I have also completed a puzzle program called Letter Shuffle, which takes two 6-letter words and shuffles them together to produce a jumbled 12-letter word.

Here are the programs I have done so far:


I am finishing up a web page for the talk I will be giving this afternoon on how to use LibreOffice to create newsletters. I always learn a lot when I have to explain something in detail to someone else.


Silly sign of the day:


Free/Open Source Software


Security Theater/"Intellectual Property"

Wednesday, 9 December 2015

I have finished the Word Finder puzzle program. I am glad I stepped back from that program to do the Sudoku program, as that gave me time to evaluate my approach. Once I had done that, I came up with a completely different way of doing the puzzle creation. It worked out very well, too. Here is an example of the program in action:

When the puzzle is saved, everything you need to incorporate it into a newsletter or publication is also saved. So you can publish the puzzle in one section of the newsletter and the solution somewhere else.

Having finished the Word Finder, I am now writing another puzzle program. This one is called Cryptic List. The principle is the same as for Cryptic Quote, but for a list of words, instead.


I will give a talk at this coming Saturday's North Idaho Linux Users Group meeting, entitled "Creating Newsletters with LibreOffice". The object is to show that you can do very good documentation without resorting to a desktop publishing program.


Silly sign of the day:


Free/Open Source Software


Security Theater/"Intellectual Property"

Saturday, 5 December 2015

I have finished the Sudoku Creator program. When I started it, I used brute force and awkwardness to fill in the puzzle. That did not work well, and I had no way of starting over if the program reached a point where it had to completely restart the creation. I then decided to take a more logical approach.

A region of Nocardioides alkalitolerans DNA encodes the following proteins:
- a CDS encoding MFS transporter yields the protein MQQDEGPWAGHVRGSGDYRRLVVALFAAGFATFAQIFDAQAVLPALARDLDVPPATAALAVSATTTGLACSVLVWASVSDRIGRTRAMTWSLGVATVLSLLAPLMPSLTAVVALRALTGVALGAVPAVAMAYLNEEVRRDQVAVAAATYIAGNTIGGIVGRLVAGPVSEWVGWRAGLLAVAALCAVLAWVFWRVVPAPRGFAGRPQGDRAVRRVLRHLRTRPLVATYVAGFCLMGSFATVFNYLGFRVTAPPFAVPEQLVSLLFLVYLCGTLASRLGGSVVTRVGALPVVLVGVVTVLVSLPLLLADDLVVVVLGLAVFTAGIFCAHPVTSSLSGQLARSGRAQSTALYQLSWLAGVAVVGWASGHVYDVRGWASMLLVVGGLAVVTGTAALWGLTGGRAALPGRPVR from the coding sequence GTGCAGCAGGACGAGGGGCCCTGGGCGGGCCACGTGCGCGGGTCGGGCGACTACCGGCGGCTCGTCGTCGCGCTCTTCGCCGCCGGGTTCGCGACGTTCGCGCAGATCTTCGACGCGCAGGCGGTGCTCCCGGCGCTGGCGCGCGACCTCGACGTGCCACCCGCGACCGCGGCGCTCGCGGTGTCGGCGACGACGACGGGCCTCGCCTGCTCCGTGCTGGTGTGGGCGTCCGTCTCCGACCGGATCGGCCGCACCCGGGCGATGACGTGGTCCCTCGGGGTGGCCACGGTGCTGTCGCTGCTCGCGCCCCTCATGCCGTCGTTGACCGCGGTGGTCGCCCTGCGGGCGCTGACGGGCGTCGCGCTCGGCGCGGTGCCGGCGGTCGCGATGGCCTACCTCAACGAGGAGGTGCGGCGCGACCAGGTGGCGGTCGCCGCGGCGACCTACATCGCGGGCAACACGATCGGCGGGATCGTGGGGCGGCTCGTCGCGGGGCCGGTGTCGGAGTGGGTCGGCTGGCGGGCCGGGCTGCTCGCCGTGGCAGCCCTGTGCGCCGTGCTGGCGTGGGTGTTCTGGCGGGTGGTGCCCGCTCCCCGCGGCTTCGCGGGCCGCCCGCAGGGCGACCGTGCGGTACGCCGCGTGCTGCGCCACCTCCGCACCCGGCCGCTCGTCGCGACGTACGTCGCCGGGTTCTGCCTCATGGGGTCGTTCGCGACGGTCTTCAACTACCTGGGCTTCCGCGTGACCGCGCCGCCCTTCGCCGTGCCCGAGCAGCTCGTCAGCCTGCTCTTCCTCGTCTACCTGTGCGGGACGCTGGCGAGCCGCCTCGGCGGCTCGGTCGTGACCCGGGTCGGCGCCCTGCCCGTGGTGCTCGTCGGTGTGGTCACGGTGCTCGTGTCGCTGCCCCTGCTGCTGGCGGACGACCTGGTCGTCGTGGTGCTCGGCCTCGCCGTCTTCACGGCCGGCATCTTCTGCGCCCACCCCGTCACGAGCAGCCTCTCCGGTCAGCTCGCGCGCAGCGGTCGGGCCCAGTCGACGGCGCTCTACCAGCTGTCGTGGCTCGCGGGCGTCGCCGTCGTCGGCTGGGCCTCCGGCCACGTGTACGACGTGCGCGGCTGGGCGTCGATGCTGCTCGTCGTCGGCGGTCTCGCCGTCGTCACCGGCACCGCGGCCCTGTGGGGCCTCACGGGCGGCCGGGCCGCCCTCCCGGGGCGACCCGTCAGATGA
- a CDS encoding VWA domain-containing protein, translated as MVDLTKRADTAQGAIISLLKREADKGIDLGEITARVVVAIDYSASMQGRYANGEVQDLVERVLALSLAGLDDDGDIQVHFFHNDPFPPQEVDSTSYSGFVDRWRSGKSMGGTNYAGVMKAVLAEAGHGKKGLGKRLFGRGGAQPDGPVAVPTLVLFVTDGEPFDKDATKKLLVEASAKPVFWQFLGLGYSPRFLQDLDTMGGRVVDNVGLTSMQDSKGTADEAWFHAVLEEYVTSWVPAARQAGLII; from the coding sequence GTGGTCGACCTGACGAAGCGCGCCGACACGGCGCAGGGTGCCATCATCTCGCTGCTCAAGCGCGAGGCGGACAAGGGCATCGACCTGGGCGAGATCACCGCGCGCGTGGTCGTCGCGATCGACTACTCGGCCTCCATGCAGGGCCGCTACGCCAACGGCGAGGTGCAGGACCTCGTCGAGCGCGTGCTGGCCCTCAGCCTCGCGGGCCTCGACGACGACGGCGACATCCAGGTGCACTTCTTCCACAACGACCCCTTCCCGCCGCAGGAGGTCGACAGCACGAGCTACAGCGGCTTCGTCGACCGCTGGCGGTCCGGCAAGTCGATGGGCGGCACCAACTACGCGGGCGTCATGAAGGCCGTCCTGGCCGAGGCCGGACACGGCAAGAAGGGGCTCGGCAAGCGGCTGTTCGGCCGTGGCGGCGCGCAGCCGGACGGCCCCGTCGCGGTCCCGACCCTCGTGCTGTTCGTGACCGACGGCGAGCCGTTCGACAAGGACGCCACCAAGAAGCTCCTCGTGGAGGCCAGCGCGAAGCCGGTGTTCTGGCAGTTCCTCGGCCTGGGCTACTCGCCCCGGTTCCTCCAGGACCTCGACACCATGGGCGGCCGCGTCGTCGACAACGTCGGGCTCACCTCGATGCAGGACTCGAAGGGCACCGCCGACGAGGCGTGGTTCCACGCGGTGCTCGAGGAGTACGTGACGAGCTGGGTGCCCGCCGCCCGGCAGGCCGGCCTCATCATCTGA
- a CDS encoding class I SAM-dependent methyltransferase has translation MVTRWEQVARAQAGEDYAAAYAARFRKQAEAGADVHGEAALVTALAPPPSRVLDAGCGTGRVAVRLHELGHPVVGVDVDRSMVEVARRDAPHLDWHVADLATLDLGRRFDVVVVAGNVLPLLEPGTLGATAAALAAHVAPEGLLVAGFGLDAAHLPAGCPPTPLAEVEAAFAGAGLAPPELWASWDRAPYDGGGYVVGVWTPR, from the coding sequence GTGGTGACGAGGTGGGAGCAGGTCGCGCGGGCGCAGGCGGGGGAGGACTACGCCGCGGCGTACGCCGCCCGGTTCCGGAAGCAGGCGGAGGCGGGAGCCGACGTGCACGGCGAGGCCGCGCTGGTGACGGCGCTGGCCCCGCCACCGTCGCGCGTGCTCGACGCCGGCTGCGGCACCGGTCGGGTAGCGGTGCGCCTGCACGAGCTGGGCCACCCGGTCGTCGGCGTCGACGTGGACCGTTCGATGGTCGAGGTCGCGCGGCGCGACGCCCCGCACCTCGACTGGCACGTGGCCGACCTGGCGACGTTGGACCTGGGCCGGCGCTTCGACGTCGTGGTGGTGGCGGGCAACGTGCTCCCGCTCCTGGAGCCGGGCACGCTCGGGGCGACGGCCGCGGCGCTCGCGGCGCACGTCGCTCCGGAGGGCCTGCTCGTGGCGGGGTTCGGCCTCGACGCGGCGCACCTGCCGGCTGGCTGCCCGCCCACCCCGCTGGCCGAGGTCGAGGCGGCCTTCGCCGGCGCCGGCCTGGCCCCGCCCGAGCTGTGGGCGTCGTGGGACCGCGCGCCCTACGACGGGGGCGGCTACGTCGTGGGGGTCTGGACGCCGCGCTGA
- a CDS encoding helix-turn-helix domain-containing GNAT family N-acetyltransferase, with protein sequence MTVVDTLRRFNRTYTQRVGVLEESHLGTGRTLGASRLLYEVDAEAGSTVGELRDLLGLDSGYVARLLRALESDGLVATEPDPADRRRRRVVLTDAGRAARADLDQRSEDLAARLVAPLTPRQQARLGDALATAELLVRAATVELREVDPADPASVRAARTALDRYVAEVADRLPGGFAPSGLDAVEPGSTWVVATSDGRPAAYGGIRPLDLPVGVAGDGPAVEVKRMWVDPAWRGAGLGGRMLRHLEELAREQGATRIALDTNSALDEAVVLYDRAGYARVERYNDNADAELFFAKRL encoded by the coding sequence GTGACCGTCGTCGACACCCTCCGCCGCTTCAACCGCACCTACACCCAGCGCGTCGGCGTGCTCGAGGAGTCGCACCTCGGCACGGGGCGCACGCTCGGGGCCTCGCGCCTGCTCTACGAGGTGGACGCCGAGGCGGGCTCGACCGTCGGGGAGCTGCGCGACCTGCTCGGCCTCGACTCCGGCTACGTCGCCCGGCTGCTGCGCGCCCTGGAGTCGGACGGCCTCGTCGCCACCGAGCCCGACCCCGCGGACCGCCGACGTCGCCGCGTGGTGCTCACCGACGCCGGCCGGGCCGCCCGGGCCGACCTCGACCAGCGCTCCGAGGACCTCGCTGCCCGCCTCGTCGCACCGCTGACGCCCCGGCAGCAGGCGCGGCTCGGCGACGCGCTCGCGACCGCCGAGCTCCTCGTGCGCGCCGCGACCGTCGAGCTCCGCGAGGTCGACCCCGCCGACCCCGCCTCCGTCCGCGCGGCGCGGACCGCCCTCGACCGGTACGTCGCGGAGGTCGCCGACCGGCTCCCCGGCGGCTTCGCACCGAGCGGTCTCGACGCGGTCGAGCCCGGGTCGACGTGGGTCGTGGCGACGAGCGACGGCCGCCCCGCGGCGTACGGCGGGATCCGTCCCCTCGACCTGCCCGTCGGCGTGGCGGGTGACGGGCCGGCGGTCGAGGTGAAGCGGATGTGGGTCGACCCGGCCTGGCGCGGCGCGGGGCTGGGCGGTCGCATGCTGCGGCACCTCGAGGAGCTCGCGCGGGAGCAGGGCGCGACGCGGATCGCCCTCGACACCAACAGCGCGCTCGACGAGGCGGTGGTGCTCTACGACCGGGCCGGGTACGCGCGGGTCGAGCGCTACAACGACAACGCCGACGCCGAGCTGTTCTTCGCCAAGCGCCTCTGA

I determined that the placement of a number in the grid had the following requirements:

  1. The number is unique in the horizontal row in which it resides,
  2. the number is unique in the vertical column in which it resides, and
  3. the number is unique in the 3 x 3 subgrid in which it resides.

So I wrote three functions that would check for those conditions. I then wrote the function which would put the numbers in place by filling each subgrid. To avoid bad placements, the function tries for 100 times to create the entire grid. If it can't, it backs up and starts completely over.

This approach works fine, and is screamingly fast when compared to my original approach. It also never hangs up like the original approach. Here's what the program looks like:


Considering the events of the last couple of weeks, I have reached the conclusion that our 'nanny state' government will never do the right thing if it means they should relinquish some control over us. Never mind that they say "we can protect you and you don't need to protect yourselves" - obviously they can't and we should.

With that in mind, I went down to the Black Sheep on Thursday and purchased a sidearm. I will be taking a firearms class in the next few weeks, even though I already have experience with rifles and shotguns.


Silly sign of the day:


Free/Open Source Software


Security Theater/"Intellectual Property"

Tuesday, 1 December 2015

I have cataracts, and I will be having cataract surgery in January and February to have them removed. This means I now have 7 appointments to see doctors in the next 3 months, including one on December 31st. I am not looking forward to all that.


I started programming another puzzle program over the weekend. This one creates Sudoku puzzles. I know there are a lot of Sudoku programs already out there, but this one is designed to save the puzzle so it can be incorporated into newsletters and other published information.

I have looked at the source code for several of the existing Sudoku programs, and have noticed that they 'cheat'. Instead of generating a fresh puzzle themselves, they have data that is actually already-generated puzzles. My program will create brand new puzzles.


Silly sign of the day:


Free/Open Source Software


Security Theater/"Intellectual Property"